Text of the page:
Friday, November 16, 2018
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Survive Magazine – Parenting, non-sugar coated

Being a parent is wonderful. For many of us, its the one thing that we will do with our lives that actually takes on a bigger meaning. But being a good parent is extremely difficult, and unfortunately for us these kids don’t come with user manuals.

Survive Parenthood Magazine is a non-paying market. All submission rights are retained by the author. When submitting, be sure to include your bio, author credits if any, and a link back to your own site for promotion. You can also include a small photo. Check out our growing list of contributors and add yourself to the mix.

Mom Tech: This is our little spot for app reviews, new gadget commentary, and share the wonders of technology. 99% of the apps we review are purchased by us personally, so you can be sure that the review is completely unbiased. If we are doing a review for something we received a promo code for, we’ll say that.

If you’d like us to review your app, please contact us. Word count for this area should be between 400-600 words.

What The?: There was this one time, whilst browsing the Internet, that I stumbled across a list of stupid baby products. My absolute favorite was a birthing doll, complete with pull out uterus. These types of things must be shared with the world. You can either submit a quick 200 word blurb and a link to a product/service/something you find ridiculous or write a review yourself.

How to’s: I like How To’s, and as a writer I am often asked to write them. You could write a how to titled, “How I learned to adapt to the elementary school cliques” (we mean the mom cliques, not the kids) or “How not to beat down the soccer coach for screaming at your kid.” The choice is yours. Please keep your word count between 600-800 words, and please don’t actually try to beat the soccer coach prior to writing.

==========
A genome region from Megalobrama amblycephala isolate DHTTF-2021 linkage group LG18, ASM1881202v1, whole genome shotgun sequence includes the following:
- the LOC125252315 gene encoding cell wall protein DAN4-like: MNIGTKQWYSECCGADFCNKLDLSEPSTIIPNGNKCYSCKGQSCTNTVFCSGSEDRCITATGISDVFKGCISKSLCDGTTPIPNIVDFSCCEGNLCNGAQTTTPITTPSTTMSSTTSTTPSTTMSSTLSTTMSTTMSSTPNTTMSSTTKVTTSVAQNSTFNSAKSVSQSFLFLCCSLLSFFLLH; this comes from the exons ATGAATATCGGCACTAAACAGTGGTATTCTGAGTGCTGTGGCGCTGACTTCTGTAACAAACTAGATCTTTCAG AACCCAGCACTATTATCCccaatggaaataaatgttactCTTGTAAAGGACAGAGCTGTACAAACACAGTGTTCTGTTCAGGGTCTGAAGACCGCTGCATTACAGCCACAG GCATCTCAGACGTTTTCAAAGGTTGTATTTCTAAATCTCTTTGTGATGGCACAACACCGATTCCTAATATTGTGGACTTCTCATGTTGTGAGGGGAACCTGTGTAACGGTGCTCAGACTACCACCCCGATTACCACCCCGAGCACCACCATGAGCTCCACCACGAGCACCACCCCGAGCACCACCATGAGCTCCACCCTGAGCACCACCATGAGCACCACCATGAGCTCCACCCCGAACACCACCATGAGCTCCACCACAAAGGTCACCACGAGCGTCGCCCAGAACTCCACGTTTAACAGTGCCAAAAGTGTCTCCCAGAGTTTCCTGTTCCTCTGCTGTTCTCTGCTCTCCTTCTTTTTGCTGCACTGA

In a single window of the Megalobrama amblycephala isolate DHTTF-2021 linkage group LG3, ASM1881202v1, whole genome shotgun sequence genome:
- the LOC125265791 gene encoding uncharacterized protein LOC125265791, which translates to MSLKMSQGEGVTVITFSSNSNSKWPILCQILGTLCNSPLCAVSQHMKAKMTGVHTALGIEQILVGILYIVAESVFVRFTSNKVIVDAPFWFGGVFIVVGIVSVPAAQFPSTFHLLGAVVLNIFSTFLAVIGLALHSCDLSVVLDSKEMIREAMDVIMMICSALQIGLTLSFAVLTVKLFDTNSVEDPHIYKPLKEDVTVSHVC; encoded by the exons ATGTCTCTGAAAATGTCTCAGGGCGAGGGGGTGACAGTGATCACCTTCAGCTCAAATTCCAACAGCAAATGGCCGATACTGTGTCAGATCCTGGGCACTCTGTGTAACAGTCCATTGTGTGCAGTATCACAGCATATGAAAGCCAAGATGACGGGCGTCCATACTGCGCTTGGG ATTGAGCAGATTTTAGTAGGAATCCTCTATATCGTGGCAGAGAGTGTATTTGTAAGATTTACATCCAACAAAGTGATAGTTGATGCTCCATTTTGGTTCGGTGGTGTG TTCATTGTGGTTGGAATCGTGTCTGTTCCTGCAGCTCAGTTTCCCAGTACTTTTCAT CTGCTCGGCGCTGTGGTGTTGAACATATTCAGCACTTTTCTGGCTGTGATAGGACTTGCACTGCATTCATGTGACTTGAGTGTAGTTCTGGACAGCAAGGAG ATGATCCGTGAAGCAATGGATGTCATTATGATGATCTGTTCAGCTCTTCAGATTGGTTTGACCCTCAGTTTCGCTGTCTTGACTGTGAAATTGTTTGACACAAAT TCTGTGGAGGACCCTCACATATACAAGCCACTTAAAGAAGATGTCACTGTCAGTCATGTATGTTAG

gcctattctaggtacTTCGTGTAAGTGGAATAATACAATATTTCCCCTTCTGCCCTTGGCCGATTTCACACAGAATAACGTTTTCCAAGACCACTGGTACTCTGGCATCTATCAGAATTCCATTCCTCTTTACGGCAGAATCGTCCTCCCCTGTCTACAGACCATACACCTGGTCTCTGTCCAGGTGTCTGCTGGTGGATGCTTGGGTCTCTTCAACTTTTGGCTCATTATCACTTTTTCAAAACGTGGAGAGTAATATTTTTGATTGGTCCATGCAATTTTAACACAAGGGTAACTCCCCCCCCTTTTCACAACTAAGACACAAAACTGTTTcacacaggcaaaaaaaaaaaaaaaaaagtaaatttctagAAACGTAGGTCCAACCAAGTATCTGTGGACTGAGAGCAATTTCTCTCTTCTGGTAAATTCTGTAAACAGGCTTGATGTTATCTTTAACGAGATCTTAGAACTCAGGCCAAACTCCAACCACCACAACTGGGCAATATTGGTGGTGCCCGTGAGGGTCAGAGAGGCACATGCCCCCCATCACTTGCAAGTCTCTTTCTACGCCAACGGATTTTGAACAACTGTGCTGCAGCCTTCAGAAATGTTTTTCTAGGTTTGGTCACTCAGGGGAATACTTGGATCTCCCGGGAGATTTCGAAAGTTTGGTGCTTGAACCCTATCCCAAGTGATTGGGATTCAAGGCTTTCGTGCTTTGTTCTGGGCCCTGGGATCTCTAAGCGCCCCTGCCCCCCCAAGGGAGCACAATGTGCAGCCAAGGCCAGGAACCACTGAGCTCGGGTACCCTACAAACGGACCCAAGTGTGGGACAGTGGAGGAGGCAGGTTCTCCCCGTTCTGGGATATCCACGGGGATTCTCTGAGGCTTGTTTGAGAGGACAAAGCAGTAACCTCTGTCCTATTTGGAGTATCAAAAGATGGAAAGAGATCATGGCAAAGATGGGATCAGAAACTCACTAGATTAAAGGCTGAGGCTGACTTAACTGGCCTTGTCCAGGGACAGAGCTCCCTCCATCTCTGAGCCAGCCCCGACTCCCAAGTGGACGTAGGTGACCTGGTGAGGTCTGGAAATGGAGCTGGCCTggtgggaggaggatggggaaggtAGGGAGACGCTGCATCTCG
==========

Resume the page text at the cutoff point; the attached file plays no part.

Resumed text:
S-mothering: Its not really mothering sometimes is it? Nonetheless, we’d like you to share your tips, hints, and tricks for parenting. Take a look at other parenting magazines and pitch us an idea. Note: We prefer the truth, so don’t gloss over the details. Word count: 500-800 words.

Travel: Who doesn’t like to travel? Traveling kids can be rewarding, fun, and extremely painful at times. Submit your travel story, hints, and tips for any location across the planet. 400-600 words.

 

 

One comment

  1. Hello Survive Parenthood,

    My wife and I love your publication. We have two daughters, 13 months apart, and gleefully juggle them and their sports and their homework and their fights, oh and out two jobs. I am an elementary principal and she is a middle school counselor. I recently earned my Doctorate in writing from Drew University and have had essays published in Inkwellmag.org and Atticus Review. I have several essays about my family and the girls and would love if you gave this one a read. It is called “The Junk Drawer” and is about our parenting struggle over the junk we accumulate (I’m a keeper; she’s the trasher). I think it could make some of your readers laugh a little. That said, it is a little longer than your usual pieces. I hope this isnt a deal breaker (sidenote: I’d gladly chop it down if you like the piece).

    Thank you for your consideration,
    Denis Mulroony

    The Junk Drawer
    By Denis L. Mulroony